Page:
The guitarist will play an album release show on Saturday, June 24, at the Neptune Theatre.
Seattle’s Ayron Jones and the Way is on a mission to reintroduce classic, American rock ’n’ roll to a new generation.
“There’s nothing more American than rock ’n’ roll,” says Jones, who will celebrate the release of his new guitar-centric album “Audio Paint Job” on Saturday, June 24, at the Neptune Theatre. “And in this time period, we need it now more than ever. Regardless of who is responsible, there’s divisiveness in this country that we’ve never seen since the civil-rights era. Rock ’n’ roll embodies that American blues soul and spirit. Our generation, as millennials, has forgotten what it means to play rock ’n’ roll.”
Jones earned his musical perspective from his slow climb to success. He started off playing for handfuls of people at local clubs. Now, he sells out major venues in the city — such as The Crocodile and Tractor Tavern — and is on the verge of signing a management deal with a group that represents, among others, rapper 50 Cent and country legend Dolly Parton.
Sunyata Records 2nd Annual Showcase of the Bands featuring Ayron Jones, among others
8 p.m., Saturday, June 24, the Neptune Theatre, 1303 N.E. 45th St., Seattle; $20.50-$23.50 (800-745-3000 or ticketmaster.com).
But while his career is rising, the prolific and proficient guitarist, who often gets compared to Emerald City deity Jimi Hendrix, has kept his home city interwoven throughout his new, riff-centric album. Featured on the booming 14-track LP are, among others, the vulnerable and lilting vocals of singer Scarlet Parke, the humbling strings of composer Andrew Joslyn and the deft, upright bass playing of Evan Flory-Barnes. Working with stars, though, for Jones, is nothing new.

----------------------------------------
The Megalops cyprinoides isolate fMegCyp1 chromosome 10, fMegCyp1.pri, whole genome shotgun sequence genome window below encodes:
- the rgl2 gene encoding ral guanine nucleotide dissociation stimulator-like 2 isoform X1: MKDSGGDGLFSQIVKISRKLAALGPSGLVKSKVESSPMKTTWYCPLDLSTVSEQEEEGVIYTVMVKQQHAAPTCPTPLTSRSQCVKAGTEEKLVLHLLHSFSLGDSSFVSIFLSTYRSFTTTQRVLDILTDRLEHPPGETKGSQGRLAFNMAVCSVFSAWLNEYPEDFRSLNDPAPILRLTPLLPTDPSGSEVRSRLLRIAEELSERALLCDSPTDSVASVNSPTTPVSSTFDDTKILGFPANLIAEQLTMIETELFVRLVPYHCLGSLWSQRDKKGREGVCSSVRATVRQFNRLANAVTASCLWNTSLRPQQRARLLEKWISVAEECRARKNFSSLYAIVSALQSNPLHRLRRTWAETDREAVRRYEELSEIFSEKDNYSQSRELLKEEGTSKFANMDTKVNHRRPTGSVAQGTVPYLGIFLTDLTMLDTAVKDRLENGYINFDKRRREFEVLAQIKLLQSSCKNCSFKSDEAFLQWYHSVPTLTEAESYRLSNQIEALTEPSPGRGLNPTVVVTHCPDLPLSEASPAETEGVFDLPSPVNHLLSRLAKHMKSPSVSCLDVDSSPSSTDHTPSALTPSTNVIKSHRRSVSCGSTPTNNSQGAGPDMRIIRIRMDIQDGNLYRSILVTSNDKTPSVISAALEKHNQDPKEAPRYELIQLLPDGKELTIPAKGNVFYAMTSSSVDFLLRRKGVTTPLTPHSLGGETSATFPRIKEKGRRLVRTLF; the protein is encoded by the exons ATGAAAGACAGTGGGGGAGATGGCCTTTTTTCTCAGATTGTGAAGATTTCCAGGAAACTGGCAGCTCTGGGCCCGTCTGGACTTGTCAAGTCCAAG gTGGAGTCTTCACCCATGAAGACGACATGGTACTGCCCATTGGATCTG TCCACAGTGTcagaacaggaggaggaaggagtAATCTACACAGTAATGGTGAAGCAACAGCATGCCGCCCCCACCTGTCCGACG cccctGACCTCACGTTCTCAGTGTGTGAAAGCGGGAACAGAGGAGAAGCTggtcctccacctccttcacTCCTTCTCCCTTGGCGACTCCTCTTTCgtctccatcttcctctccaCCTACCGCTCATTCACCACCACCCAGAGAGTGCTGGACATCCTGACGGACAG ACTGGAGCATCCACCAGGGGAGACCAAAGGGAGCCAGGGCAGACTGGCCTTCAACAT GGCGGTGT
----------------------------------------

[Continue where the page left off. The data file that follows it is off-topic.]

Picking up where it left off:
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“I think that Seattle has some of the most talented musicians in the world,” he says. “I want to continue to get behind this Seattle movement. What really epitomized what this means for me is working with [Pearl Jam’s] Mike McCready or [Guns N’ Roses’] Duff McKagan. They showed me that the Seattle music scene is the same through and through — local musicians help other local musicians get there.”
With “Audio Paint Job,” released digitally earlier this month (with physical copies available at Easy Street Records), Jones has met another benchmark. For someone who’s opened for legends like B.B. King and shared the stage with the rap group Public Enemy, there is much musical insight on the new LP — beginning with the opening track, “Take Me Away,” a rhythmic, lick-laden crescendo showcasing Jones’ guitar prowess. The album progresses with bluesy vocals and torrents of guitar leads, and its penultimate song, “Love Is the Answer,” rises and falls, climaxing in a storm as Jones unleashes a tornado-like solo that blends with Parke’s exploding vocals.
“As soon as the album dropped,” says Jones, “I’ve been floored by the response — by what’s been happening and what’s about to happen.”